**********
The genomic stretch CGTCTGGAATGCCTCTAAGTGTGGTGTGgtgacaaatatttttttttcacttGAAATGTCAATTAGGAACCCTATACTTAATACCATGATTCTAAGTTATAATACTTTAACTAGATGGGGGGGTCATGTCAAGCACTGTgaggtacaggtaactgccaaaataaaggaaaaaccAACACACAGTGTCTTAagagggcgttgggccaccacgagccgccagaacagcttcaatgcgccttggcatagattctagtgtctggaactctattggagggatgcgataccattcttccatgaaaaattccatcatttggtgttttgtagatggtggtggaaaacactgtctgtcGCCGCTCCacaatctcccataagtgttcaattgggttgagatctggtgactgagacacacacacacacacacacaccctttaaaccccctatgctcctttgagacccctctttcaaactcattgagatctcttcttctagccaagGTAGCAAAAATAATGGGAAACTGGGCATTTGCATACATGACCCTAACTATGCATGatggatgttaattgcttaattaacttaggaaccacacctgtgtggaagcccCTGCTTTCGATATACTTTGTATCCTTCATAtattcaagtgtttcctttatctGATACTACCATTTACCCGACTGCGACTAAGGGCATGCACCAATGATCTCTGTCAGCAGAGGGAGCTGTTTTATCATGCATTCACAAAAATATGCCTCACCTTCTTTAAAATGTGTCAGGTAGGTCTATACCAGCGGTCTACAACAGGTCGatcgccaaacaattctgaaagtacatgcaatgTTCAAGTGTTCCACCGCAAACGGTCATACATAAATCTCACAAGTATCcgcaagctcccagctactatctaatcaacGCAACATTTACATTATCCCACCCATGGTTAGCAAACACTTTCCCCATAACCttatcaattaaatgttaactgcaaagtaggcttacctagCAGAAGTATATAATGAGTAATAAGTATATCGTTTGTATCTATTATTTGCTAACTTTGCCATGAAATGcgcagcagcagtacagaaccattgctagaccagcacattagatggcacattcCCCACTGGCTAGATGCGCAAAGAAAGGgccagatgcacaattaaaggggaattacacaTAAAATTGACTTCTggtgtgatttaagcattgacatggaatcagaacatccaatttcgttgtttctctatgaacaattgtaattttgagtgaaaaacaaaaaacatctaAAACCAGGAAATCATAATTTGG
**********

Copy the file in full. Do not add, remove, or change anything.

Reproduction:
The genomic stretch CGTCTGGAATGCCTCTAAGTGTGGTGTGgtgacaaatatttttttttcacttGAAATGTCAATTAGGAACCCTATACTTAATACCATGATTCTAAGTTATAATACTTTAACTAGATGGGGGGGTCATGTCAAGCACTGTgaggtacaggtaactgccaaaataaaggaaaaaccAACACACAGTGTCTTAagagggcgttgggccaccacgagccgccagaacagcttcaatgcgccttggcatagattctagtgtctggaactctattggagggatgcgataccattcttccatgaaaaattccatcatttggtgttttgtagatggtggtggaaaacactgtctgtcGCCGCTCCacaatctcccataagtgttcaattgggttgagatctggtgactgagacacacacacacacacacacaccctttaaaccccctatgctcctttgagacccctctttcaaactcattgagatctcttcttctagccaagGTAGCAAAAATAATGGGAAACTGGGCATTTGCATACATGACCCTAACTATGCATGatggatgttaattgcttaattaacttaggaaccacacctgtgtggaagcccCTGCTTTCGATATACTTTGTATCCTTCATAtattcaagtgtttcctttatctGATACTACCATTTACCCGACTGCGACTAAGGGCATGCACCAATGATCTCTGTCAGCAGAGGGAGCTGTTTTATCATGCATTCACAAAAATATGCCTCACCTTCTTTAAAATGTGTCAGGTAGGTCTATACCAGCGGTCTACAACAGGTCGatcgccaaacaattctgaaagtacatgcaatgTTCAAGTGTTCCACCGCAAACGGTCATACATAAATCTCACAAGTATCcgcaagctcccagctactatctaatcaacGCAACATTTACATTATCCCACCCATGGTTAGCAAACACTTTCCCCATAACCttatcaattaaatgttaactgcaaagtaggcttacctagCAGAAGTATATAATGAGTAATAAGTATATCGTTTGTATCTATTATTTGCTAACTTTGCCATGAAATGcgcagcagcagtacagaaccattgctagaccagcacattagatggcacattcCCCACTGGCTAGATGCGCAAAGAAAGGgccagatgcacaattaaaggggaattacacaTAAAATTGACTTCTggtgtgatttaagcattgacatggaatcagaacatccaatttcgttgtttctctatgaacaattgtaattttgagtgaaaaacaaaaaacatctaAAACCAGGAAATCATAATTTGG